15 Reasons You Need To Re-Watch Buffy The Vampire Slayer

March 10th of this year will mark the 20th anniversary of the premiere of Joss Whedon’s beloved classic TV show, Buffy the Vampire Slayer (BTVS). That may come as a shock seeing as BTVS seems to have a sense of timelessness that makes it easy to forget how old it really is – especially since Buffy fandom (and, by extension, Whedon-fandom) is still so prominent in pop culture. Today, if you are looking for a quick Buffy fix you can hit up Netflix to revisit some of your favourite episodes; check out a number of Buffy podcasts; pick up a number of Buffy (or Angel or Spike) comic books; or just dive into some dense Buffy philosophy via the many theoretical and academic writings on the topic.

However, if you’re not a Buffy super-fan but vaguely recall seeing some episodes and noticing Sarah Michelle Gellar on all of the magazine covers of the 1990s, you might be thinking – what’s all the fuss? The fuss is that BTVS had a major hand in changing the nature of TV storytelling and in bridging the gap between academia and pop culture. The series is entirely about subverting viewer expectations and is as smart as it is fun. If you don’t quite get it, it probably means it’s time to re-watch it. Here are 15 reasons why, as an adult, you will not regret giving it another go - once more with feeling.

15 Buffy Established The Whedonverse

via AFA

Joss Whedon is now a household name and a pop culture brand of his very own. While he has made notable contributions to the Pixar and Marvel universes, he has also firmly established a universe of his very own, affectionately known as the Whedonverse. This is a collective reference to the group of genre-bending sci-fi/fantasy television shows that he has created using a very particular voice and style that is undeniably Whedon-esque. Significantly, it all began with Buffy. Whedon has said that he set out to create a show that was deep, dark, and real; a show that would mean something to him and be about his life. The series relies on themes such as loss, power, family, sexuality, and love. It also established Whedon tropes including the sexy tough chick, the sentimental (complicated) bad-boy, the abusive/absent parent, and the shocking death. Undeniably, these are the things we have come to expect from the entire Whedonverse, which includes BTVS, Angel, Firefly, and Dollhouse.

14 BTVS Re-Defined The Teen Scream

via Twisted Twins Productions

Throughout the late 1970s and into the 1990s, horror movies featuring the slicing and dicing of unsuspecting teens were a dime a dozen. Inevitably, girls would be thrust into one of two roles: the victim or the final girl. The former was likely to be a sexy bombshell killed off early on; the latter was likely to be a sweet virgin, chased and taunted until she finally fought back. But Joss Whedon had an idea to turn the teen-scream on its head. What if the pretty blonde was followed into an alley, and kicked the monster’s ass, without even breaking a nail? This completely challenged the sexism and female victimization that was inherent to the teen-scream. Buffy would never be a victim, because (as she says) she is “the thing monsters have nightmares about.” The true horror of the story is not the monsters she has to fight every day, but monotonous routine life itself – high school, relationships, parents. That’s the brilliance of BTVS, and what makes it so real.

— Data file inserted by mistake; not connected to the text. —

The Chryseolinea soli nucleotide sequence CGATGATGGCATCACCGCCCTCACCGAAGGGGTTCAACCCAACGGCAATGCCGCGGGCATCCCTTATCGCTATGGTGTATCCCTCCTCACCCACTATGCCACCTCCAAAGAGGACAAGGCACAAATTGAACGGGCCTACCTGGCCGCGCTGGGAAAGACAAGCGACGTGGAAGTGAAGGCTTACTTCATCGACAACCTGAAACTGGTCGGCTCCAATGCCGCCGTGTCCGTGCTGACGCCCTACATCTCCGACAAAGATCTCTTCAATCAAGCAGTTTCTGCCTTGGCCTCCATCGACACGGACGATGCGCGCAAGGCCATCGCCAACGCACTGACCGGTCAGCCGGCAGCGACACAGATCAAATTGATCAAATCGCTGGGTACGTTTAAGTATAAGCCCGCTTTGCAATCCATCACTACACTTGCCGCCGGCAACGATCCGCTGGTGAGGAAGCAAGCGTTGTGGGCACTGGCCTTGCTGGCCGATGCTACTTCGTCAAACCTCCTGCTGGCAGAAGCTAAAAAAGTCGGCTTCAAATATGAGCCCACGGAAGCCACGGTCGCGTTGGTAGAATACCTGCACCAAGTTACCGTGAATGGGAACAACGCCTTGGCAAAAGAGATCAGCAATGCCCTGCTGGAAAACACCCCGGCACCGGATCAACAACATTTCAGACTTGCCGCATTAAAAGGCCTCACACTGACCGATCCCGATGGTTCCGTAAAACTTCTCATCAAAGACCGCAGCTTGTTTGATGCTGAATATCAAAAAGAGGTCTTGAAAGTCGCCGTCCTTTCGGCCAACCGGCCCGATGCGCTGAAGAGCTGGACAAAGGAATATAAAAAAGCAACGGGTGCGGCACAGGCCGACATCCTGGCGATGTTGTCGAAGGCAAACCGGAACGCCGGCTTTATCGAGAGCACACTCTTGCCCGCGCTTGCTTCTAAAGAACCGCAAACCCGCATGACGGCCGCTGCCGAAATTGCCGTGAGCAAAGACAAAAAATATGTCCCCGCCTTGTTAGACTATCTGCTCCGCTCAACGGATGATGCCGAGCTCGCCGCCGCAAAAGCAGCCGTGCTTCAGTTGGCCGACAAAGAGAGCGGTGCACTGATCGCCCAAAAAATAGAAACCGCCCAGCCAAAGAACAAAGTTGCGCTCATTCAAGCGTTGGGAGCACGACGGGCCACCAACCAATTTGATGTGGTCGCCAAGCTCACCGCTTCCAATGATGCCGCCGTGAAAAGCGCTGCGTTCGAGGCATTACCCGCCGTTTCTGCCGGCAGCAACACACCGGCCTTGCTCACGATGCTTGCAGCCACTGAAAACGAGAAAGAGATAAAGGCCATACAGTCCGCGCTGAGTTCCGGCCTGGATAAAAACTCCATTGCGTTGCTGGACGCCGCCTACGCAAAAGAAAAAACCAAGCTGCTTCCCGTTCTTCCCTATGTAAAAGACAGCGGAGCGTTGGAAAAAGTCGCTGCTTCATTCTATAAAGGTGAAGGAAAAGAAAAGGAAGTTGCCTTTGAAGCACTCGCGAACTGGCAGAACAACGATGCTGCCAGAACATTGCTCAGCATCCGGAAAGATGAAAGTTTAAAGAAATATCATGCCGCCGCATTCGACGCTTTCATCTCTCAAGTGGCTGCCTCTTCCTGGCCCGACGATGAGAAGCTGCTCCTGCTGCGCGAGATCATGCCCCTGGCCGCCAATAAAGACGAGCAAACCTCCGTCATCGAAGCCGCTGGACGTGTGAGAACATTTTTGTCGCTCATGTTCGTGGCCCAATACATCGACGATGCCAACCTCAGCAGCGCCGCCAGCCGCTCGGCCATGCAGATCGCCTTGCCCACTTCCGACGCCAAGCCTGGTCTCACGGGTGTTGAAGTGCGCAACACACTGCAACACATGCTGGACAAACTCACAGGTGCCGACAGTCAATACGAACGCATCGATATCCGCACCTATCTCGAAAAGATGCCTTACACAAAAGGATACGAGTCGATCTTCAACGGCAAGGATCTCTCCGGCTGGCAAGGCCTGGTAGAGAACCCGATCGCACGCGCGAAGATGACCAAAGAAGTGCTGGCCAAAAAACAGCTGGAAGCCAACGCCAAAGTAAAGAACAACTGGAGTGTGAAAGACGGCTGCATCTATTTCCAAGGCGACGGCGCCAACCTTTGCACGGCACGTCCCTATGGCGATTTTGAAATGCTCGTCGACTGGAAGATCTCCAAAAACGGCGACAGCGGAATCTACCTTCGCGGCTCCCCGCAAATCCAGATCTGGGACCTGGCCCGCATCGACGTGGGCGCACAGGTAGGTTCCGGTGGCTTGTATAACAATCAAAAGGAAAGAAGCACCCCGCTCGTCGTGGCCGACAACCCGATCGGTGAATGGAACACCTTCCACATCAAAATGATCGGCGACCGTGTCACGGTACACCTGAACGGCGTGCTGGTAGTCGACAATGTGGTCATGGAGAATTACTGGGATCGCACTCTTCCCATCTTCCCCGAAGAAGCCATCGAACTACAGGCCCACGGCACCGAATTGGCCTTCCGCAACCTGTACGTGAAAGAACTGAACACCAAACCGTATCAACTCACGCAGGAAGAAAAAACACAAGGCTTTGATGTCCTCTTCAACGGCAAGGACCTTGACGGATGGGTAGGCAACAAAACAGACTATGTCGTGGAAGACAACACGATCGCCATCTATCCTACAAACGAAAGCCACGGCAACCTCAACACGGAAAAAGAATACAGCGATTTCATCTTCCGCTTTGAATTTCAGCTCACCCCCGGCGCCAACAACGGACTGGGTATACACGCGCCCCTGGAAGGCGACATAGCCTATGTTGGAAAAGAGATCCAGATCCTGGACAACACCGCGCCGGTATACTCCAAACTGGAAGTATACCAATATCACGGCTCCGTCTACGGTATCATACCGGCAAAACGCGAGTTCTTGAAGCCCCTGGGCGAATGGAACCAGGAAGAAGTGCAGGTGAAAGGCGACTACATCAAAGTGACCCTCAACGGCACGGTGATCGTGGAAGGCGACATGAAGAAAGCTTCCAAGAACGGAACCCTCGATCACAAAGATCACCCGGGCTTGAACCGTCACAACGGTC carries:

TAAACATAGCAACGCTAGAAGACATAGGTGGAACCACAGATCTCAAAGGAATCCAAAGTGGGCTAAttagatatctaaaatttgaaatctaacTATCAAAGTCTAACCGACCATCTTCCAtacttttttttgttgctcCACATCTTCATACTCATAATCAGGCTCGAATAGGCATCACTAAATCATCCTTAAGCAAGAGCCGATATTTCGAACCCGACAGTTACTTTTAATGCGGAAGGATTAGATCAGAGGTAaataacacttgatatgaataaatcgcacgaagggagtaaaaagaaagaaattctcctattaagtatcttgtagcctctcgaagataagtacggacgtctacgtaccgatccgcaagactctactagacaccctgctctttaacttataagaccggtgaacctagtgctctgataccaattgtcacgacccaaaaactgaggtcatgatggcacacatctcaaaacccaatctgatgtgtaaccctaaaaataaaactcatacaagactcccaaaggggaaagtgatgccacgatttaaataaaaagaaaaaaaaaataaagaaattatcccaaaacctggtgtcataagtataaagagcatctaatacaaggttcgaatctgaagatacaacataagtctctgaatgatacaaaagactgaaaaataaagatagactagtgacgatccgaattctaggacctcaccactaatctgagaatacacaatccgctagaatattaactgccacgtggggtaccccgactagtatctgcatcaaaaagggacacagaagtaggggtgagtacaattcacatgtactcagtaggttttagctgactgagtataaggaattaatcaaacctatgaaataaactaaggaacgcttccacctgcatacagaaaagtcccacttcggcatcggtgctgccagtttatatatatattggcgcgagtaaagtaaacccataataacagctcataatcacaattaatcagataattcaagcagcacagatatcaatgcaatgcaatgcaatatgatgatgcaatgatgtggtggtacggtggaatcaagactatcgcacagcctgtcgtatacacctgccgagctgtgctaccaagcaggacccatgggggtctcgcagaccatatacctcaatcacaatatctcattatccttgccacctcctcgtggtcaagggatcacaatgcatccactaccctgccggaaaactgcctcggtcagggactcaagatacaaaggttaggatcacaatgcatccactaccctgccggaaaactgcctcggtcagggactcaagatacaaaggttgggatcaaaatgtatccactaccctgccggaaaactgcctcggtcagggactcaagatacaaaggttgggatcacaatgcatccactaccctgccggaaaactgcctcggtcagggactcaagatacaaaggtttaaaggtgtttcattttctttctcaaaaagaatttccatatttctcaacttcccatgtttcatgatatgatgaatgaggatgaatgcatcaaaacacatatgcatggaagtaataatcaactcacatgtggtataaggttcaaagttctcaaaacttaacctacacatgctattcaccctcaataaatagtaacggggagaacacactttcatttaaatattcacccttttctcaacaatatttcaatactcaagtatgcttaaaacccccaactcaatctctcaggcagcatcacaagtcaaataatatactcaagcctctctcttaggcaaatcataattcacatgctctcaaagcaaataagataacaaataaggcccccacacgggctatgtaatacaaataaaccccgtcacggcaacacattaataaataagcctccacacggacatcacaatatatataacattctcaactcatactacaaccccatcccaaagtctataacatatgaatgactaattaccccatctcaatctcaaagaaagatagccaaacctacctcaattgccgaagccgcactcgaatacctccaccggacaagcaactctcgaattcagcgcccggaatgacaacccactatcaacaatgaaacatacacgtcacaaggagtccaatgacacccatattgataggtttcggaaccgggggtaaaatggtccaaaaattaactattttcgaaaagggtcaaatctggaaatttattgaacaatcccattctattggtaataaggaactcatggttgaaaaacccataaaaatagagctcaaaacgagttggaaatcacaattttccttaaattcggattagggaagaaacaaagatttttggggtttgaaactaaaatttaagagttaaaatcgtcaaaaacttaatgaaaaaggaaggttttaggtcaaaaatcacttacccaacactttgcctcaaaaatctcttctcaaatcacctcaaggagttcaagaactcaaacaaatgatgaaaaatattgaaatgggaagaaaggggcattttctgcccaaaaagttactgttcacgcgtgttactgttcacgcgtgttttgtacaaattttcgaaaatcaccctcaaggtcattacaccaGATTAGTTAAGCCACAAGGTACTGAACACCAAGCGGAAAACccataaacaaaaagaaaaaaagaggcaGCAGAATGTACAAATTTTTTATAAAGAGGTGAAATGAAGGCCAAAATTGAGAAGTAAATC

13 It’s Not Really About High School, And it’s Really Not For Kids

via Buffyverse Wiki

The series has its roots in the simple idea that High School is Horror, which leads to the implication that the show is about high school. But this is not at all true, considering most of the series takes place post-graduation. In actuality, the show is about growing up – from high school to college, and beyond. Throughout its seven-season run, the characters face a variety of real-life scenarios that test their maturity and force them to embrace adulthood. The scoobies (as they call themselves) eventually leave high school behind, only to tackle the most adult issues, such as sexuality and love, loss and death, employment, marriage, and family. Without a doubt, a series that centers on a teenage girl and vampires is a tough sell for most adults, but the truth is younger viewers are likely to have a more difficult time understanding the themes that are explored here. By the end of season 7, it’s difficult to even recall a time when Buffy and her pals were just kids. It’s really quite the journey.


via Youtube

Admittedly, Buffy the Vampire Slayer is kind of an unfortunate title, especially in the post-Twilight world. But, to be fair, Slayer is right there in the title. You would, therefore, be remiss not to expect a whole lot of butt-kicking action.

If we cut to the chase, there is this:

So, yes, Buffy’s two most significant romantic relationships in the series are with vampires. But even these relationships are less about hopeless star-crossed love and much more about the deep and complex nature of being a Slayer. Throughout the series, Buffy harbors resentment towards her duty due to her desire to be a normal girl. Of course, as she realizes how impossible that is, normal dating also becomes complicated. Both Angel and Spike are atypical vampires and represent difference and darkness. Like her, they are trapped by their Otherness, no matter how hard they try to fight it. She is definitely drawn to this in them – but mostly she just kicks vampire ass.

11 Buffy Is A Superhero

via: Building a Poem